Looking back on “A Day To Practice” with Rohini….

Rohini Photos, News & Events, Reflections, Uncategorized

Murray Edwards College, Cambridge
May 18th, 2019

At this workshop, twenty of us were able to spend an entire day with Rohini, experiencing her teaching in person and receiving shaktipat from her. The workshop was divided into two sessions, one in the morning and one in the afternoon, with a few breaks including an hour for lunch at a nearby pub. After the workshop, many of us joined Rohini for dinner at a restaurant.

The morning session started at 9:30 with a reception in an atrium downstairs from the teaching room in which the workshop proper would unfold. For some attendees, it was their first chance to meet Rohini in person. A few were encountering her for the first time in any way. Many of us met each other for the first time as well. There was a strong sense of community that arose from gathering to be with Rohini. We were all there for a shared purpose: to strengthen and deepen our sadhana.

Rohini started the workshop with two readings. The first was a passage from Baba’s book Secret of the Siddhas describing the course of an ordinary life lived in ignorance. The second was her poem “mild medium intense,” which is about how shaktipat has varying degrees of intensity, and how people differ in what they receive from it. As Rohini then said, “We are not here to optimize our shrunken selves.” From the start, she emphasized the true goal of spiritual practice.

Rohini continued by raising the question, “Who is the Guru?” The Guru is, as she explained, the Grace-bestowing power of God that can work through an individual. Following a brief discussion, she shifted the question to “What is shaktipat?” After some students ventured answers, she defined it as initiation through an infusion of spiritual energy from the Guru, who can give shaktipat through touch, look, word, or thought. She also read a technical passage from Swami Vishnu Tirtha’s book Devatma Shakti that explains how shaktipat unfolds through our vehicles.

From here, Rohini moved on to the question, “What is meditation?” She clarified that in meditation, which is sustained one-pointed attention, the object of attention is crucial: a cat can meditate intensely on a mouse, but there is nothing spiritual in that. At the first level, we focus on an outward object such as the breath. At the second level, we focus on a mantra or other sacred words. At the third level, our will is directed completely toward the Heart. As she explained, we must bore inward through the gross physical, subtle, and causal bodies to the supracausal body, the dwelling place of the Heart. This means going consciously through the corresponding states of wakefulness, dreaming, and dreamless sleep to turiya, the state of the Witness of all other states.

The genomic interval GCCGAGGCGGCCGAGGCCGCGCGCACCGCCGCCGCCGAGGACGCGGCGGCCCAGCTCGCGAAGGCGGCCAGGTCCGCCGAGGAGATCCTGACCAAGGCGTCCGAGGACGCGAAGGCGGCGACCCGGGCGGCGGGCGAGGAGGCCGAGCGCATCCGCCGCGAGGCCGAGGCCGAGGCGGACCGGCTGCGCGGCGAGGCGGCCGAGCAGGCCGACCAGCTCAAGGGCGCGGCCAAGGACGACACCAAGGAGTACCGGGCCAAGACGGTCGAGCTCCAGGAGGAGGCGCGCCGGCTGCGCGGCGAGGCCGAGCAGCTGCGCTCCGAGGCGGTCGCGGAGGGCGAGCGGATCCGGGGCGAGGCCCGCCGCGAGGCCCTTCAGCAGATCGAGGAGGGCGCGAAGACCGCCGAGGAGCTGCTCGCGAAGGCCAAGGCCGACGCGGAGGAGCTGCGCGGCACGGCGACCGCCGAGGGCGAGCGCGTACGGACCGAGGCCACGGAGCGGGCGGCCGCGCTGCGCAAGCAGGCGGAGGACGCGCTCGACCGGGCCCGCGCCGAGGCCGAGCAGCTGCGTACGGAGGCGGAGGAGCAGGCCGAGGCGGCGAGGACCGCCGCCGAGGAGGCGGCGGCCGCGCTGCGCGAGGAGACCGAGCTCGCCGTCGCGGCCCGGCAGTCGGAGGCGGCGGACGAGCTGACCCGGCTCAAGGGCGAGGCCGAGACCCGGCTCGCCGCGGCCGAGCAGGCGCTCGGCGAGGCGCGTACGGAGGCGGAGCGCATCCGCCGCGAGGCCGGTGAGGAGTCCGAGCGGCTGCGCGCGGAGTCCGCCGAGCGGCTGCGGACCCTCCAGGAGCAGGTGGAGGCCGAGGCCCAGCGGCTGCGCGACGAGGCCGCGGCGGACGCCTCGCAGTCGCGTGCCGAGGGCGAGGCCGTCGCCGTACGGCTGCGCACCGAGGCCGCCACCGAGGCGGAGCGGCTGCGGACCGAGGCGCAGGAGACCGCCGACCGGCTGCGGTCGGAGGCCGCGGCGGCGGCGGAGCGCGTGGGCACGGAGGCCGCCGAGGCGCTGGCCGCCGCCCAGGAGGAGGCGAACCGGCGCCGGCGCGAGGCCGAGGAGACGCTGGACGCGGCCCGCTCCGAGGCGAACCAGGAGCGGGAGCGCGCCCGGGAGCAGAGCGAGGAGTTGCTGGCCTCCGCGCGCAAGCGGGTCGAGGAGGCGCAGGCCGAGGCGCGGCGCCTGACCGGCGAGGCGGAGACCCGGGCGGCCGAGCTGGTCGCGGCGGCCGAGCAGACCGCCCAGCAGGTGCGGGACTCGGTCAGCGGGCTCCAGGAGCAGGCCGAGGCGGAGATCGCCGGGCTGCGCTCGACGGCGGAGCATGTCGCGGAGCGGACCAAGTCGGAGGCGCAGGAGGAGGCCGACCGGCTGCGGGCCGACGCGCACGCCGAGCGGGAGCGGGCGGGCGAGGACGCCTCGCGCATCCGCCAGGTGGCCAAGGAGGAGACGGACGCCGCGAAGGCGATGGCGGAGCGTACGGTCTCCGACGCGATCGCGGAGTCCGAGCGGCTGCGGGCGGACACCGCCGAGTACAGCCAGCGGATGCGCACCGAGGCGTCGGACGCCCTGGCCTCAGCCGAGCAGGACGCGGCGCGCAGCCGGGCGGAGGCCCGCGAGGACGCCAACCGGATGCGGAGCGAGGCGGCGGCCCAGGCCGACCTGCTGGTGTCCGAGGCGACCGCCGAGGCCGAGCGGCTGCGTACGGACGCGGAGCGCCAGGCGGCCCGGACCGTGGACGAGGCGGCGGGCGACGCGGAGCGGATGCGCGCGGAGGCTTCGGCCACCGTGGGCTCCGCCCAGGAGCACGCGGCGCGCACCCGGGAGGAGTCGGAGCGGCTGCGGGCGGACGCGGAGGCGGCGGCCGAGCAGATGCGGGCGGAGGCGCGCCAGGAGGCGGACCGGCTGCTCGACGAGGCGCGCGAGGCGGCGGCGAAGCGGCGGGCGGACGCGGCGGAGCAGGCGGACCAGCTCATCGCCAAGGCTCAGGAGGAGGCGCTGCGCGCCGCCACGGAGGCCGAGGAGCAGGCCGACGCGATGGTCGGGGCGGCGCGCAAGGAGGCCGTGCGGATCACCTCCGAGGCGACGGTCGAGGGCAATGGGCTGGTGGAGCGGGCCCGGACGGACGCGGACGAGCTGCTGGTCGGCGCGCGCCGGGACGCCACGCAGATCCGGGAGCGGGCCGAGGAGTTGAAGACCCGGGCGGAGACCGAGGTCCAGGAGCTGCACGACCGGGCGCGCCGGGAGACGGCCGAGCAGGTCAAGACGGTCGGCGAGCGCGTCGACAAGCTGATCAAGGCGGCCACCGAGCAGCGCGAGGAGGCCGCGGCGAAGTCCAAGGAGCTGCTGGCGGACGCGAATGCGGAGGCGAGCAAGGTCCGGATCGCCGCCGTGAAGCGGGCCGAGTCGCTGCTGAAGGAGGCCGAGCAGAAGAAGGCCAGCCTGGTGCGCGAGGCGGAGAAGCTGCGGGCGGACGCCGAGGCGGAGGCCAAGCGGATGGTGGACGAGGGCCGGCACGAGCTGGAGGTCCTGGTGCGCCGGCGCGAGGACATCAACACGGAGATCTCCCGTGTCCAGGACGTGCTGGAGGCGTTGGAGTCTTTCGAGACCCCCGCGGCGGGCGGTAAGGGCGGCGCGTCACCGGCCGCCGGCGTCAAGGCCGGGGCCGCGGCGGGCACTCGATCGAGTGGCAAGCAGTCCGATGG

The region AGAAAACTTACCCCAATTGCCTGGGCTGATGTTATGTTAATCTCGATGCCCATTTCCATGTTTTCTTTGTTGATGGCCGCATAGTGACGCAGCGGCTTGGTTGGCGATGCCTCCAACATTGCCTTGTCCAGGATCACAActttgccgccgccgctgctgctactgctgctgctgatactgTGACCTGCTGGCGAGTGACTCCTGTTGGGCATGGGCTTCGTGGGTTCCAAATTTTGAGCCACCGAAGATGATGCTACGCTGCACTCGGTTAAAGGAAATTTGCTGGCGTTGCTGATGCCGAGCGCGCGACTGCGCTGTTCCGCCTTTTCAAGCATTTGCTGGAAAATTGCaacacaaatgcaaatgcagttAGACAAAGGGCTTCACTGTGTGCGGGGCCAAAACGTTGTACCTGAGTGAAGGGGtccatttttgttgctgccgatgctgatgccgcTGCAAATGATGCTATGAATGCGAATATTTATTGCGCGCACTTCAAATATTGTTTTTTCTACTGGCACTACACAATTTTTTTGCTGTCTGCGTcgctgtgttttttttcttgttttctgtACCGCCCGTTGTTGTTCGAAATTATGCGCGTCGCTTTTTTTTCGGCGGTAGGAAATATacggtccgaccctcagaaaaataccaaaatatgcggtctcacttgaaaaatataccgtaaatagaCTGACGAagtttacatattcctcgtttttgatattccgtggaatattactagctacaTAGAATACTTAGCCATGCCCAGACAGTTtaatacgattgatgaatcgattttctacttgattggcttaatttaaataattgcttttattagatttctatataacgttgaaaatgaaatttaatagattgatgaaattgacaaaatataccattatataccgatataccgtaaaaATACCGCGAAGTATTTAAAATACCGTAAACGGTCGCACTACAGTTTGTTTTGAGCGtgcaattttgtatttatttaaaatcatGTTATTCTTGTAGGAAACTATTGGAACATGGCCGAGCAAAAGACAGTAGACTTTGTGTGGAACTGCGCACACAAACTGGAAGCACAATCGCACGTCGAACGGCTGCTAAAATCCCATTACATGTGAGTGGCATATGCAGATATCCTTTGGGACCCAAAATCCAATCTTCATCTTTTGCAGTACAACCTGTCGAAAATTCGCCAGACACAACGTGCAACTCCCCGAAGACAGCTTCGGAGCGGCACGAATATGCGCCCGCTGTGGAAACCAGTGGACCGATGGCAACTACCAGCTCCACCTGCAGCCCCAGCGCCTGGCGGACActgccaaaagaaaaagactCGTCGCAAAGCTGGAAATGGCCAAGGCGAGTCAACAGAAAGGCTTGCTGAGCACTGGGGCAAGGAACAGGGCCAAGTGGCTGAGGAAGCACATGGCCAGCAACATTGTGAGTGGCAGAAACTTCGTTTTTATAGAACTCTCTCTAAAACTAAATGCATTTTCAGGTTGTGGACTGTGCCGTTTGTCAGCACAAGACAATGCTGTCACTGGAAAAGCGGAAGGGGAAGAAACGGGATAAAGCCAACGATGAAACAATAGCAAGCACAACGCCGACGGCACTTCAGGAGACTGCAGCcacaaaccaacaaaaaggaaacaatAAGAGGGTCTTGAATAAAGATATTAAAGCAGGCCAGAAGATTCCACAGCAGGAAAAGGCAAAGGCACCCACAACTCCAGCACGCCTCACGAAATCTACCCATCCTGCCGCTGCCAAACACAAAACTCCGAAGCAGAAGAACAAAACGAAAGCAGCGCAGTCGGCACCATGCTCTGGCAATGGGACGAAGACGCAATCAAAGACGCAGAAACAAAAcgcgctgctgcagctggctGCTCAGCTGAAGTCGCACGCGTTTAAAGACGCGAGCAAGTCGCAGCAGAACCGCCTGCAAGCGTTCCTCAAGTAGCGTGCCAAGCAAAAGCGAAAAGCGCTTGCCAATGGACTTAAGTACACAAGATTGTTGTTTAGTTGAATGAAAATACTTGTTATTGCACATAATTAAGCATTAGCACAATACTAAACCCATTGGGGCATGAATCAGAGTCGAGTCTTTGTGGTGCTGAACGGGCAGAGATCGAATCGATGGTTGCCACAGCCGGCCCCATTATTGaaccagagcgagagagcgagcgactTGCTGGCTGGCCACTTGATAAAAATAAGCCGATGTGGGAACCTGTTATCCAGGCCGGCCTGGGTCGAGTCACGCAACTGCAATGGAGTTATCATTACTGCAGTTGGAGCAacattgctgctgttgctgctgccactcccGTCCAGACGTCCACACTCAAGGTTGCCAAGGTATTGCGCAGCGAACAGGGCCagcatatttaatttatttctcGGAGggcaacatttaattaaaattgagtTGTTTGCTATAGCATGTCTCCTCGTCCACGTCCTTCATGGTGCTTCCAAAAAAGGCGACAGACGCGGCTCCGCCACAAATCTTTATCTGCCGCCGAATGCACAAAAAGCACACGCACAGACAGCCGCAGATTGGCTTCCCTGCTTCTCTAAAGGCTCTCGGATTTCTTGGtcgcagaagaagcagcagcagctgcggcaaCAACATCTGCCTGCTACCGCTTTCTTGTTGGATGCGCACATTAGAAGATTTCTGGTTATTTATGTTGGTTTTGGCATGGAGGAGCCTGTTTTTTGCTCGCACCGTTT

After Rohini explained all this, we spent an hour in meditation. Rohini circulated among us and gave us all shaktipat by touch. Many of us had intense experiences; some of us were overwhelmed. When we shared our experiences afterward, Rohini helped people understand what had happened. She explained that kriyas, the involuntary movements the shakti gives rise to, are there to purify our vehicles. She made it clear to one student that it is okay to have your physical breathing stop during meditation as long as you remain focused on the Heart. She also removed that student’s anxiety; all the student had to do was look into Rohini’s eyes and be open to Grace. In the same way, Rohini burned up an old sadness in another student. This was the Guru’s Grace in action; many of us had seen or experienced it before, but it was entirely new to others. When a participant asked about what comes after awakening, Rohini explained that after shaktipat, our practice is not only about self-effort but is assisted by Grace.

After our lunch break at The Castle, Rohini opened the afternoon session by responding to a participant’s question about any “tension” there might be between sadhana and Rohini’s work in the world through I.R. Consilium. Rohini explained that there is no tension—sadhana is something we should do internally at all times, whatever our outward activities might be. She said, “There is no conflict between being a warrior and meditating,” and that a true warrior always comes from the place of interior stillness that sadhana makes possible for us.